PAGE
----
Ho, ho, ho, let’s go

Here’s a pertinent and timely question for you to ponder. What does general aviation have in common with the Christmas shopping season? The answer is unfortunately both depressing and obvious — Nothing.

Let’s set about changing that. You and me. Right now. Today.

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The right tool for the right task

In a closet at my grandfather’s house, there is a toolbox. It’s a long, narrow rectangular thing, not at all like a toolbox you might find in the local home improvement store today. It’s made of wood with strong, steel hinges and an equally robust hasp, all of which have been worn by time.

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Progress comes at a cost

At this very moment there is a team of highly skilled professionals who are out of sight and largely out of mind, yet they have been tasked with solving an almost unimaginably difficult puzzle. They work for the NTSB and their charge is to figure out exactly what went wrong last week aboard SpaceShipTwo, the private sector launch system being developed by Virgin Galactic, Scaled Composites, and a collection of truly gifted engineers, technologists, craftsmen, and pilots.

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What have you done for me lately?

Like it or not, aviation enthusiasts are often classified by non-aviation enthusiasts as “those people.” As a card carrying member of the “those people” fan club, I’m often interested in how we’re perceived and routinely blamed for the ills of society by those who don’t understand us. In general, we’re neither loved or admired. Frequently we’re assumed to be outrageously wealthy, aloof, and selfish.

Rather than blame those who blame us, I did a little daydreaming about how this relationship came to be so dysfunctional. I was also curious how we might go about reversing the trend. Given enough time I’m sure I could have come up with a solution too, but a handful of proactive pilots in Paso Robles, California, beat me to it.

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The story that wasn’t a story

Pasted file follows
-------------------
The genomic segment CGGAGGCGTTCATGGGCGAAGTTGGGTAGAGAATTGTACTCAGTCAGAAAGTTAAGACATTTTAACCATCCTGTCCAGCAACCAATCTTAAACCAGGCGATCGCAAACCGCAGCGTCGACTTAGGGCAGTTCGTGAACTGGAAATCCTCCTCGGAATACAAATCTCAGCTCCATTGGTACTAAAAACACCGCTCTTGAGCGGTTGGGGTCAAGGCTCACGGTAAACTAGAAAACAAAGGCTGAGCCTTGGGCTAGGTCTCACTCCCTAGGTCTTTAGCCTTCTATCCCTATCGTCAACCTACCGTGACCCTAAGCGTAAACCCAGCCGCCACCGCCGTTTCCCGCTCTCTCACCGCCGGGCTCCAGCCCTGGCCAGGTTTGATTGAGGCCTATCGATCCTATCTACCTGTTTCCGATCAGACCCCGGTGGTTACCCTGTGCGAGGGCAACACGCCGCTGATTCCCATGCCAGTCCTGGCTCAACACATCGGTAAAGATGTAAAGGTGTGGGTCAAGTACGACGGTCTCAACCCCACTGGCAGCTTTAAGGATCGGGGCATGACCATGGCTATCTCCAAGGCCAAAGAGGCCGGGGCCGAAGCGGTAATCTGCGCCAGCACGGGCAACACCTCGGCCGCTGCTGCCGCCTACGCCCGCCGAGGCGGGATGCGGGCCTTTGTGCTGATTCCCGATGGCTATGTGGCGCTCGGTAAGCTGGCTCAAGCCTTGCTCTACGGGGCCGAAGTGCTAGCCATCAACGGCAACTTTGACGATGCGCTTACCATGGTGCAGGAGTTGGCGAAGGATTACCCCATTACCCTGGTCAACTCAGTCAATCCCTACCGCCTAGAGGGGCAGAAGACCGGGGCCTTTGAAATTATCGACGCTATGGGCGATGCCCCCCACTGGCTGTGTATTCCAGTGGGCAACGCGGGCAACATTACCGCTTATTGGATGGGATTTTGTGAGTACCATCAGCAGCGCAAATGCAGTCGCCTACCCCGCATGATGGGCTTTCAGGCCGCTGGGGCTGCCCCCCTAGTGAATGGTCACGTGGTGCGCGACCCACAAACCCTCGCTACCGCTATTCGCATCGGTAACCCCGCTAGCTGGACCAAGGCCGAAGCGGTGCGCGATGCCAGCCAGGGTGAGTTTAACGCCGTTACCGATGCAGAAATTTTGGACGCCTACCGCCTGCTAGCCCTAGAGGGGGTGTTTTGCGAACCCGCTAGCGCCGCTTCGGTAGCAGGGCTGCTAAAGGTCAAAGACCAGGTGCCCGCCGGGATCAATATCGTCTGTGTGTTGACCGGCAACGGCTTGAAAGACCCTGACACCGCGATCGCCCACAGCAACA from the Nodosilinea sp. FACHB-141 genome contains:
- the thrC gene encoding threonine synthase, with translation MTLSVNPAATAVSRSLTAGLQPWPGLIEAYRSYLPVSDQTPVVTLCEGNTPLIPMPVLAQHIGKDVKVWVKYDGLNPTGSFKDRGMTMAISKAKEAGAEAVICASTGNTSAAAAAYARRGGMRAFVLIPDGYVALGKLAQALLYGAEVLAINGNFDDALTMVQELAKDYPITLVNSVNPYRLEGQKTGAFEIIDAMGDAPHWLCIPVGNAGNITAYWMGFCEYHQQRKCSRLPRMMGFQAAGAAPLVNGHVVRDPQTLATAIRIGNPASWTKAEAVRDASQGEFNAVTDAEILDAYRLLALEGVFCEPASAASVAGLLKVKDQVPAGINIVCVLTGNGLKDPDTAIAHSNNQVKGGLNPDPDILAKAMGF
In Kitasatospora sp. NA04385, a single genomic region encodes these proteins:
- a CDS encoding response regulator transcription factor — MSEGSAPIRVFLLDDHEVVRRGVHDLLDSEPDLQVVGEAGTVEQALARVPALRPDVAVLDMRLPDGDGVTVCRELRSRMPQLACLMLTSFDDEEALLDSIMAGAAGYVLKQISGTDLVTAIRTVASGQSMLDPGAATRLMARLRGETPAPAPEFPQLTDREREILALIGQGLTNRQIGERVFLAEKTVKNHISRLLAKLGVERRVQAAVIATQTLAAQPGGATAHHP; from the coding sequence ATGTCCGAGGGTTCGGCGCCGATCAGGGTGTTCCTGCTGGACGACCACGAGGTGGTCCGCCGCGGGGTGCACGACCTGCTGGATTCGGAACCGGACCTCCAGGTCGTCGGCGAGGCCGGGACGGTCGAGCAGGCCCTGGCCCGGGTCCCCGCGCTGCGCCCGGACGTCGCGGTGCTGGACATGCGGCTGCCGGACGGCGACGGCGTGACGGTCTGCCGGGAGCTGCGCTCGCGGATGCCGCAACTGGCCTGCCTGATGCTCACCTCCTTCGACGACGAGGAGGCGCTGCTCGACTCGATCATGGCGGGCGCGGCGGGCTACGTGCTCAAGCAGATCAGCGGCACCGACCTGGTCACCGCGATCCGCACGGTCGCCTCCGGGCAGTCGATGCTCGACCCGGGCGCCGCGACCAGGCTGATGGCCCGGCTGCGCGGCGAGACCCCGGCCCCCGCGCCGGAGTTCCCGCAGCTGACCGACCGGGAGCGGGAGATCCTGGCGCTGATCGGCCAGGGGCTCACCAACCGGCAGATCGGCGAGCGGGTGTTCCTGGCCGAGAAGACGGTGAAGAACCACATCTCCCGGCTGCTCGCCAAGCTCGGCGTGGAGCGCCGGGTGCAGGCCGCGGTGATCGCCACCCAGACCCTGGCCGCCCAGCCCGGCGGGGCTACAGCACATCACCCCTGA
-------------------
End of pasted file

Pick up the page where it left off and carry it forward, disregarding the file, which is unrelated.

Last week the U.S. and the world missed a story that was right there, front and center for all to see. But we missed it. Not a word was spoken about a story that should have been news, but was instead, virtually invisible in the public consciousness.

Granted, the ebola scare has most people distracted from their normal day-to-day thoughts. Who can focus on deciding between going with cable or switching to satellite service when the specter of imminent doom is right there on the front page of your newspaper?

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Sing a happy song

Nobody who is seriously involved in aviation is unaware of the concern that student pilot starts are down and student pilot completions are down. At the same time, aviation has become a critical part of the global economy.

Ideas abound for how the industry might combat this trend and hopefully reverse it. You may have one yourself. That’s great. If even a small percentage of those ideas work, fantastic. Progress is progress.

Have you heard of the Flying Musicians Association?

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Internationally awesome

Last week I spent some time in Washington D.C. I had business in the area, but like most of us, when I get in the vicinity of the Mall, the monuments, and the Capital building, I find myself wanting to browse the wares of our country. There is art to peruse and documents to consider. Inventions large and small are collected there, as are homages to the achievements of average men and women who became heroic leaders through word and deed. And there are aircraft. Spacecraft, too.

The Smithsonian’s Air and Space Museum is one of the best visited museums on the planet. A quick glance around the main room can remove any mystery for why that might be.

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Leaders, followers, and picking your mission

Audry and Paul Poberezny

Like it or not, most of us are followers. That’s not a bad thing. It’s not a good thing. It’s just a thing. A description of the way things are. A stand-alone fact. Most of us follow someone else, a political office holder, an employer, a manager, a spouse.

Among us there are leaders, but they are few. I’m talking about real leaders, not people with a title and their name in gold leaf on a door. Real leaders are rare. Paul Poberezny was a leader. He founded the Experimental Aircraft Association in the basement of his home. It would be hard to find less impressive surroundings. Yet the humble address and the cramped workspace wasn’t the point. Paul had a message to share, a belief that he didn’t just espouse, he lived. Paul got a crazy idea in his head that people could, and maybe even should, build their own aircraft and fly them.

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